Thousands of Sri Lankans took to the streets on Monday calling for the impeachment of Sri Lankan President Gotabaya Rajapaksa, seen here on November 1, 2021 in Glasgow, UK.
Andy Buchanan | Pool | fake images
“I have to go, Gotabaya,” chanted thousands of people who took to the streets of Sri Lanka to demand the ouster of President Gotabaya Rajapaksa, defying the state of emergency in what analysts called Sri Lanka’s version of the Arab Spring. . The president later revoked the state of emergency, which had not stopped the demonstrations.
“It’s the Arab Spring in Sri Lanka. It’s a perfect match to the pattern of an Arab Spring: a popular uprising to end authoritarian rule, economic mismanagement and family rule, and install on pc democracy,” Asanga Abeyagoonasekera, a senior fellow at the Millennium Project in Washington, told CNBC.
The Sri Lankan High Commission in Singapore did not respond to a request for comment from CNBC.
The Arab Spring refers to a series of protests that began with the self-immolation of a vendor in Tunisia in 2010 and spread to various countries in the Arab world such as Egypt, Libya and Syria against authoritarianism, corruption and poverty. As many as four autocrats, including the Egyptian Hosni Mubarak, were overthrown during the Arab Spring.
The powerful Rajapaksa clan has ruled Sri Lanka for decades and returned, after a short spell out of power, in 2019 when Gotabaya was elected president. Although concerned about allegations of corruption, the current discontent stems from economic mismanagement. Gotabaya was once popular for ending a decades-long civil war in 2009 with a bloody bombing campaign against Tamil separatists.
At least 41 Sri Lankan lawmakers have left the ruling coalition, leaving the Rajapaksa government in a minority in Parliament. On the same day, the government was dealt another blow when Finance Minister Ali Sabry resigned just a day after his appointment.
“I believe I have always acted in the best interest of the country,” Sabry said in a statement. He said “new, proactive and unconventional steps” were needed to solve the country’s problems.
Like the crisis in Sri Lanka, the Arab Spring was also triggered by economic stagnation and corruption in Tunisia, said Chulanee Attanayake, a research fellow at the Institute for South Asian Studies at the National University of Singapore.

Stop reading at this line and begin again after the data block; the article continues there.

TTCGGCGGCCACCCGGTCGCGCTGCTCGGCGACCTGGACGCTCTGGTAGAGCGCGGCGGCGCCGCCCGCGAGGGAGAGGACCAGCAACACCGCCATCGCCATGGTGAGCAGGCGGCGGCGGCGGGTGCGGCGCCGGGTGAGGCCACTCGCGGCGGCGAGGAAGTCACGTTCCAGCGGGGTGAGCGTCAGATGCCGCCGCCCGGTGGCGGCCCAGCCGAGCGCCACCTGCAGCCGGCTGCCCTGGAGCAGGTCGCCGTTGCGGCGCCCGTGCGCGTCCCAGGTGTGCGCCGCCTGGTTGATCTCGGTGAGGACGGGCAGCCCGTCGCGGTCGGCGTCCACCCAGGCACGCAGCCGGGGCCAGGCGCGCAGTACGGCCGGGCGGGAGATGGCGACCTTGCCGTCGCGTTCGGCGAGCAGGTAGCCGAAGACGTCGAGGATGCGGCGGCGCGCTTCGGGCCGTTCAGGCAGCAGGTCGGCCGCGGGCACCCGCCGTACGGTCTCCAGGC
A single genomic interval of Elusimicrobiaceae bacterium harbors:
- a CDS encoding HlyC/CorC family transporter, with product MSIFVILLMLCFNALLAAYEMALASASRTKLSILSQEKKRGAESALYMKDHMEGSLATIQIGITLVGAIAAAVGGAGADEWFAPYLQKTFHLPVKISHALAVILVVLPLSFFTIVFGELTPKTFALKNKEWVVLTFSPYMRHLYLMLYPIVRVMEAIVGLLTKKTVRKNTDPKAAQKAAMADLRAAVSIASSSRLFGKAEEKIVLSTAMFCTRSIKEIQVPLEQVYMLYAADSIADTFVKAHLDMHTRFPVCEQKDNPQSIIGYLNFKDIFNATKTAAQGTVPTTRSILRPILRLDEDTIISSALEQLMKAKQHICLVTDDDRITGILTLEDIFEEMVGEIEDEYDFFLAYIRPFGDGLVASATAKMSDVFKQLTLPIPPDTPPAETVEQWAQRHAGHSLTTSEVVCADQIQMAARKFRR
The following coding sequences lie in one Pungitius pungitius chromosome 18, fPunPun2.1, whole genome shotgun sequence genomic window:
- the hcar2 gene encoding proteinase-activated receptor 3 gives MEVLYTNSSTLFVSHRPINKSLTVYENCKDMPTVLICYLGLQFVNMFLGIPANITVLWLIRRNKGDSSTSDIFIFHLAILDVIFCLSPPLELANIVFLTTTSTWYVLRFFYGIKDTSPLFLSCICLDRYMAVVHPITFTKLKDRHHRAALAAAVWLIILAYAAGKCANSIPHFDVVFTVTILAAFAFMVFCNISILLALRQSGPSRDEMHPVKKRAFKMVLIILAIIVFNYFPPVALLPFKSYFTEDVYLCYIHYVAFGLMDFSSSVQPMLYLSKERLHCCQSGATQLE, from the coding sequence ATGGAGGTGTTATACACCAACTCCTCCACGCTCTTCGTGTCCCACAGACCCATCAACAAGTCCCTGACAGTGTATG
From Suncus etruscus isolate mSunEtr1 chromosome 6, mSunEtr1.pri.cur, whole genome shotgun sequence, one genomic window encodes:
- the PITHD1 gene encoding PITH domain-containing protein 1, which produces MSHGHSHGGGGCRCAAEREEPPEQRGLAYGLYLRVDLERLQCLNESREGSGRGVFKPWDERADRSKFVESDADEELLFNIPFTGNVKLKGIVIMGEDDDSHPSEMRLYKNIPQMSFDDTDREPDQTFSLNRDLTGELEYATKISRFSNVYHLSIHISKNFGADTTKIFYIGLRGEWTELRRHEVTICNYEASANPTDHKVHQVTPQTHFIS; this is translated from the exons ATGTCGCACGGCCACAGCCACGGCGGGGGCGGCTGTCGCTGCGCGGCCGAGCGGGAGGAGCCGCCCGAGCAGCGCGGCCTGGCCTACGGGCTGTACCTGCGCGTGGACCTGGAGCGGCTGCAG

“Sri Lanka is also witnessing anti-government protests in response to the economic downturn, rising inflation and shortages of essential goods. Slogans similar to those of the Arab Spring are also used,” he said.
An association of medical professionals in Sri Lanka has declared a health emergency due to a shortage of medicines and equipment, local media reported.
But Fung Siu, senior economist for Asia at the Economic Intelligence Unit, a think tank, disagreed with the Arab Spring parallel.
“The triggers of the Arab Spring were years in the making, while discontent in Sri Lanka dates back to the start of the pandemic and poor political decisions,” he said.
Sri Lanka’s central bank cabinet and governor resigned on Monday in the face of mounting public anger and mass protests over rising food and fuel prices. Sri Lanka has sought IMF bailouts 16 times in the last 56 years, second only to Pakistan’s debt.
Fung said a new IMF loan could help, but a period of fiscal austerity would follow.
“While such efforts will help address imbalances, higher taxes will likely further stoke anti-government sentiment,” he said.
Faith in the government has also plummeted, Attanayake said, adding that disappointment has increased since the country’s independence.
“The events that are happening right now show the public’s lack of trust in political leadership, and their impatience, frustration and disappointment. They will no longer tolerate missteps, mishandling and mistakes,” he said.
The 26 cabinet ministers who have resigned include Prime Minister Mahinda Rajapaksa’s son, Namal, who tweeted that he hoped it would help the “president and prime minister’s decision to establish stability for the people and government.”
Sri Lankan Member of Parliament and Leader of the Opposition Harsha de Silva he said Tuesday that only a new election could present a solution.
“The reshuffle is only temporary. They’ve only appointed four cabinet members… I don’t think they have any credibility left to stay. So unless we can regain trust, I don’t know how to make this country comfortable.” “The economy is back to normal. The only way to do that is to have a new mandate for a new group of people,” de Silva said on CNBC’s “Squawk Box Asia.”
Still, the MP said it was too early to tell if the president would be forced to resign.
“This pressure started building only 48 hours ago,” he said. “Things are moving fast today, and Parliament will meet in two weeks. And then we can see if the government still has a majority.”
Asked if he was willing to join a national unity government, de Silva said he agreed. But, he continued, “The problem, however, is that this country will no longer tolerate any Rajapaksa in government. Therefore it will not be possible to work in a government with Rajapaksas.”